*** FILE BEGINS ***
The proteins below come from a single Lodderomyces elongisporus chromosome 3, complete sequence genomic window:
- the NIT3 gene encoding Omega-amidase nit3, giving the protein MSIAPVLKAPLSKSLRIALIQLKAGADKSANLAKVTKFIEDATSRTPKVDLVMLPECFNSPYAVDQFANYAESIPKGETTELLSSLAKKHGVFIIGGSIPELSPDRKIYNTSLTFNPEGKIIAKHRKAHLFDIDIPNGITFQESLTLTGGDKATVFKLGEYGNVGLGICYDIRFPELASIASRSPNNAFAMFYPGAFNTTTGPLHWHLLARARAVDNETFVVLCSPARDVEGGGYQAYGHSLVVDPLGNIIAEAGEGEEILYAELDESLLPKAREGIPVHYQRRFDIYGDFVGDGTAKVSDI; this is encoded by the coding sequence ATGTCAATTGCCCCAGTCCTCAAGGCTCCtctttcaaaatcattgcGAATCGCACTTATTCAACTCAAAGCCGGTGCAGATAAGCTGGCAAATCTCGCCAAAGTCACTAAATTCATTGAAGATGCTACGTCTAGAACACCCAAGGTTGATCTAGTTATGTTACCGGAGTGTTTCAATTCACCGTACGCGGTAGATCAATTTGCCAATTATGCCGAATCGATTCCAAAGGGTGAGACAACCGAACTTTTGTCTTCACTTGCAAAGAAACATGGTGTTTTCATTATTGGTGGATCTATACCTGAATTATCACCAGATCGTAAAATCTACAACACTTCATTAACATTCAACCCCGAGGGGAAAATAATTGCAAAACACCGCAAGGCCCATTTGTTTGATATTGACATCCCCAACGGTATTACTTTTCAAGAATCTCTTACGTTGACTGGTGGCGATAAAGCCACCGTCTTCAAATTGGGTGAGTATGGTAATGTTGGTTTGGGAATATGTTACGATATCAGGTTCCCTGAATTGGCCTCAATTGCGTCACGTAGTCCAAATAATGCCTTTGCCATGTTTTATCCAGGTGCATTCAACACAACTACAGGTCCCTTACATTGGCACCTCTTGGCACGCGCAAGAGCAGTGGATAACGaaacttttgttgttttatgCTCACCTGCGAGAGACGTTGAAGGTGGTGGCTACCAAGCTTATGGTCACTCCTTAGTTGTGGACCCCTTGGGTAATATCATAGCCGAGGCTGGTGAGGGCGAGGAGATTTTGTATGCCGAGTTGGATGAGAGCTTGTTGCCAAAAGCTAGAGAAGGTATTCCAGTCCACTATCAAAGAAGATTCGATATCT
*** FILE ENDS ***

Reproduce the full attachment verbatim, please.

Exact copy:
The proteins below come from a single Lodderomyces elongisporus chromosome 3, complete sequence genomic window:
- the NIT3 gene encoding Omega-amidase nit3, giving the protein MSIAPVLKAPLSKSLRIALIQLKAGADKSANLAKVTKFIEDATSRTPKVDLVMLPECFNSPYAVDQFANYAESIPKGETTELLSSLAKKHGVFIIGGSIPELSPDRKIYNTSLTFNPEGKIIAKHRKAHLFDIDIPNGITFQESLTLTGGDKATVFKLGEYGNVGLGICYDIRFPELASIASRSPNNAFAMFYPGAFNTTTGPLHWHLLARARAVDNETFVVLCSPARDVEGGGYQAYGHSLVVDPLGNIIAEAGEGEEILYAELDESLLPKAREGIPVHYQRRFDIYGDFVGDGTAKVSDI; this is encoded by the coding sequence ATGTCAATTGCCCCAGTCCTCAAGGCTCCtctttcaaaatcattgcGAATCGCACTTATTCAACTCAAAGCCGGTGCAGATAAGCTGGCAAATCTCGCCAAAGTCACTAAATTCATTGAAGATGCTACGTCTAGAACACCCAAGGTTGATCTAGTTATGTTACCGGAGTGTTTCAATTCACCGTACGCGGTAGATCAATTTGCCAATTATGCCGAATCGATTCCAAAGGGTGAGACAACCGAACTTTTGTCTTCACTTGCAAAGAAACATGGTGTTTTCATTATTGGTGGATCTATACCTGAATTATCACCAGATCGTAAAATCTACAACACTTCATTAACATTCAACCCCGAGGGGAAAATAATTGCAAAACACCGCAAGGCCCATTTGTTTGATATTGACATCCCCAACGGTATTACTTTTCAAGAATCTCTTACGTTGACTGGTGGCGATAAAGCCACCGTCTTCAAATTGGGTGAGTATGGTAATGTTGGTTTGGGAATATGTTACGATATCAGGTTCCCTGAATTGGCCTCAATTGCGTCACGTAGTCCAAATAATGCCTTTGCCATGTTTTATCCAGGTGCATTCAACACAACTACAGGTCCCTTACATTGGCACCTCTTGGCACGCGCAAGAGCAGTGGATAACGaaacttttgttgttttatgCTCACCTGCGAGAGACGTTGAAGGTGGTGGCTACCAAGCTTATGGTCACTCCTTAGTTGTGGACCCCTTGGGTAATATCATAGCCGAGGCTGGTGAGGGCGAGGAGATTTTGTATGCCGAGTTGGATGAGAGCTTGTTGCCAAAAGCTAGAGAAGGTATTCCAGTCCACTATCAAAGAAGATTCGATATCT